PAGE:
The Low Carb Luxury Newsletter: 
Volume III / Number 19: October 11, 2002: Page 5
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      Richard's Random Thoughts
Living In Denial

We've gotten so many letters from concerned friends and family members that their "special person" was living in denial and unable to realize what their high carb diet is doing to them, that I decided to revisit an issue we talked about last year.

It's a tricky thing about denial. Nobody ever knows when they're in it. It's the same for an individual, a group of people, or a societal belief. Now there's purposeful denial — when you know you're hiding something, or concealing a greater truth. But what's on my mind today is self-denial... lying to ones self to keep things comfortable... to avoid change or confrontation. Pretend the facts don't exist and maybe they'll go away. In his classic book, Foundations of Psychopathology, Dr. John Nemiah defines denial as "...a mechanism of defense in which the facts or logical implications of external reality are refused recognition, in favor of internally derived, wish-fulfilling fantasies."

We are surrounded by it every day... it's part of the human condition. But because denial begets more denial, it's our job to 'shake it up' a little and challenge the conventional thinking that is borne of those speaking from denial.

On an almost daily basis, my local news broadcasts include health reports either directly about obesity, or about other medical issues in which obesity plays a role. They state the problem; they state the statistics. And then, invariably, they state the same follow-up comments (often word-for-word) about the "importance of a healthy diet low in fat". We've spoken about this mindless mantra so much that it's nearly become a mantra here. But the continuing stream of misinformation becomes a shield through which people who should know better hide when denial is easier than truth.

Case in point: I have a friend (let's call him "Bob") who worked on his low carb dieting for about 6 months. He met resistance on a daily basis (which most of us can relate to) in that his coworkers and some family members collected the very news reports and articles that make the rounds each day and "warned him" that he was killing himself. Now I should point out that over this last half year, he'd lost an appreciable amount of weight and commented he felt much stronger and healthier ON the diet than he did when eating carbs. So it goes without saying that he knows this way of life is the right path. But for him, it wasn't the easy path.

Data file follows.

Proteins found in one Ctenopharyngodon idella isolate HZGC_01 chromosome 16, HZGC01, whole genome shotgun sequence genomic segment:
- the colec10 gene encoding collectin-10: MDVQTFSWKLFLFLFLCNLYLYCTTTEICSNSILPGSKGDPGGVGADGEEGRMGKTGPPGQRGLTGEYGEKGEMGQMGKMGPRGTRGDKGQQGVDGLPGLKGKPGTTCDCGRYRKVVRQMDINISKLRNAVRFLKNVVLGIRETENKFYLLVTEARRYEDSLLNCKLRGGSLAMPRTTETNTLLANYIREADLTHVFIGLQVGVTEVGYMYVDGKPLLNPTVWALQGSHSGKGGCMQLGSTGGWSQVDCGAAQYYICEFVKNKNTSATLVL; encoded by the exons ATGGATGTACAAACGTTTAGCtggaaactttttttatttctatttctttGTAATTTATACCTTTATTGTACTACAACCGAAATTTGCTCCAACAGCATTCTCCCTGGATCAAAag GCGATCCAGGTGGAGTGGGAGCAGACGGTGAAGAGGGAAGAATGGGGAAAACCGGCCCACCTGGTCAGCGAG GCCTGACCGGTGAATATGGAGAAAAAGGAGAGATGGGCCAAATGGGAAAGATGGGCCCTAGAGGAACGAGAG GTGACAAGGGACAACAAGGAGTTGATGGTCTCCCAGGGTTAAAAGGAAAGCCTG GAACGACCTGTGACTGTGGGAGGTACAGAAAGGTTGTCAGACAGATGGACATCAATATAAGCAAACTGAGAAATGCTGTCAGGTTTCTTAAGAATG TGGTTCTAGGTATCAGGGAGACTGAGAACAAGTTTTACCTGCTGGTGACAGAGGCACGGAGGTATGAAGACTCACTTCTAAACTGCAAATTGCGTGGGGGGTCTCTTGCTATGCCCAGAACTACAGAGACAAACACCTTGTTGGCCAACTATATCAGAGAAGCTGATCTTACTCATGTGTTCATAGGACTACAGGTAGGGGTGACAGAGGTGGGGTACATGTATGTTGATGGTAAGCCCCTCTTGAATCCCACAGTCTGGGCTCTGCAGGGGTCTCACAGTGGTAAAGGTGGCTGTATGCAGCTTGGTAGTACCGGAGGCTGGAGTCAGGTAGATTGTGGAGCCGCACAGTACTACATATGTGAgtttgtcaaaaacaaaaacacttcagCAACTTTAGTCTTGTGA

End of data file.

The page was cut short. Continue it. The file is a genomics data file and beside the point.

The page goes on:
Bob has found that when he listens to his friends and family's good intentions and goes for that low-fat bowl of pasta for lunch, he is applauded for his good judgement. He can think about that during those sleepless nights when his heartburn keeps slumber at a distance. Now Bob did not tell me all of this directly. I watched this little drama play out at a distance and it's not the first time. You see, Bob had decided to buy into the lie. He actually said, "yeah, I was losing weight really well when I low carbed, but it wasn't worth endangering my health." And (I am NOT making this up), he was popping a Rolaid as he said it.

Another friend quit low carbing because she'd only lost 10 pounds the first month and she'd read where others had lost that much in the first week. Her comment was that it must not be the right diet for her body type. It reminded me of a saying my mother-in-law used to quote: "To a dieter, instant gratification isn't fast enough." That was several months ago. I saw this friend the other day and she'd gained back the 10 pounds plus 4 more. She told me she was looking into Weight Watchers because with low carb she'd gained all the weight back after quiting the diet. My mind was screaming, "Well, DUH!"

Denial Our email boxes here are filled with stories of those who live (or lived) in denial. You know what? I used to be one of them. I'd believe that this would be the day I got sugar out of my diet. This would be the day I ate healthy. This would be the day I started the diet and would lose that pesky belly. Then someone would bring in Krispy Kreme donuts and I'd figure, "Well, today's shot. I'll start tomorrow." Then one day I got the message: You can start your day over at any time.

It's hard to breath with your head in the sand, and if nothing changes, nothing changes.

                                                            Richard


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Almond Flour
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